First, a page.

Lego says it will phase out plastic packaging from next year after receiving ‘many’ letters from children.
“As a company who looks to children as our role models, we are inspired by the millions of kids who have called for more urgent action on climate change,” Lego Group chief executive Niels B Christiansen said.
The company will start to ditch single-use plastic from its Lego box packaging from 2021. Instead bricks will be inside recyclable paper.
“We have received many letters from children about the environment asking us to remove single-use plastic packaging,” Christiansen said, adding that children liked the paper bags “as they were environmentally friendly and easy to open.”
It’s estimated Lego uses 90,000 tonnes of plastic in its products and earlier this year a scientific study looking into how long plastic stays in the oceans revealed that Lego bricks could last more than 1,000 years underwater. The company said it would be investing up to $400m (£310m) in an effort to make all of its packaging sustainable by the end of 2025, with a promise to make all its products from sustainable materials by 2030 – including the use of bio-bricks, such as those made from sugar cane.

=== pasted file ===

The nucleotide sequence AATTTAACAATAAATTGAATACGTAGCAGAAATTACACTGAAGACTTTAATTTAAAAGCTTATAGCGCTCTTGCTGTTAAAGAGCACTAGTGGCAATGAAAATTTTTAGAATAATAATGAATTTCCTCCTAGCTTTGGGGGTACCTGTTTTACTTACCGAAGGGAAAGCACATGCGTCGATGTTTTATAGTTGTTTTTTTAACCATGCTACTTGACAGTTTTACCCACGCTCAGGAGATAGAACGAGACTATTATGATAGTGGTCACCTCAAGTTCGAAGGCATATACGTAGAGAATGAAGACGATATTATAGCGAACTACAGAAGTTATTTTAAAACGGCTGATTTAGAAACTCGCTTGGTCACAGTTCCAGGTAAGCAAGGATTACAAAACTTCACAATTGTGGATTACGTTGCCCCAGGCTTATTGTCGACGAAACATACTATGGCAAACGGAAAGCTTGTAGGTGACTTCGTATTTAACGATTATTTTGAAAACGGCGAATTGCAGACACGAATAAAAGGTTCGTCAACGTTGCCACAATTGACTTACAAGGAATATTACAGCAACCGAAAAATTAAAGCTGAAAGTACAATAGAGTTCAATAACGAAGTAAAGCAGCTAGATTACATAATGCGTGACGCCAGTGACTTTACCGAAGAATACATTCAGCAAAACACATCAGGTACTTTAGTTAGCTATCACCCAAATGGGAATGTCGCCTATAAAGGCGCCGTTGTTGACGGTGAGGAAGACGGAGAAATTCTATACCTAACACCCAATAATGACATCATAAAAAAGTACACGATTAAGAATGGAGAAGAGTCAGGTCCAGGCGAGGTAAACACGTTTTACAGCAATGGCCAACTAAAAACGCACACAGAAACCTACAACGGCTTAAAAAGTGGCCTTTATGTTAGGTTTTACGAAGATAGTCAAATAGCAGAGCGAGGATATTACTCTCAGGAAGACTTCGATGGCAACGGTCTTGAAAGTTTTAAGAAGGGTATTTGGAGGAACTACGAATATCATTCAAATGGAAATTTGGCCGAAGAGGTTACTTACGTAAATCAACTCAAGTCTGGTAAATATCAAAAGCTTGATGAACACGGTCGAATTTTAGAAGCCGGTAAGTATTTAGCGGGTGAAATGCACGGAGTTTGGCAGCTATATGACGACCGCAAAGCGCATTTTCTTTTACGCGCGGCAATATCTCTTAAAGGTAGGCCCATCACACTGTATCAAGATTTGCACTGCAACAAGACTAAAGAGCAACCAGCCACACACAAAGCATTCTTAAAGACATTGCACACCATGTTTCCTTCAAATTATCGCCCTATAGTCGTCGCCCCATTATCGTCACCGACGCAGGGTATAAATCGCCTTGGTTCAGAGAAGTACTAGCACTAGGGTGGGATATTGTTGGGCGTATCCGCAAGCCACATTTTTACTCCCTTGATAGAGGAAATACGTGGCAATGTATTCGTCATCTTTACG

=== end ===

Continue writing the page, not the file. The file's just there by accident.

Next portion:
For the last five years a team of 150 engineers and scientists have been testing plant-based and recycled materials to see if they’re suitable to use in the making of Lego bricks. Lego executive Tim Brooks says the company is testing bio-polyethylene, a type of plastic made from ethanol that’s produced using sugarcane, for its bricks.
“The difficulty is getting to where the bricks have the same colour, the same shine, the same sound,” Mr Brooks said.
Putting the bio-bricks together is the easy bit, pulling them apart is a different story – some early prototypes had to be forced apart using pliers and wrenches.
Source: BBC News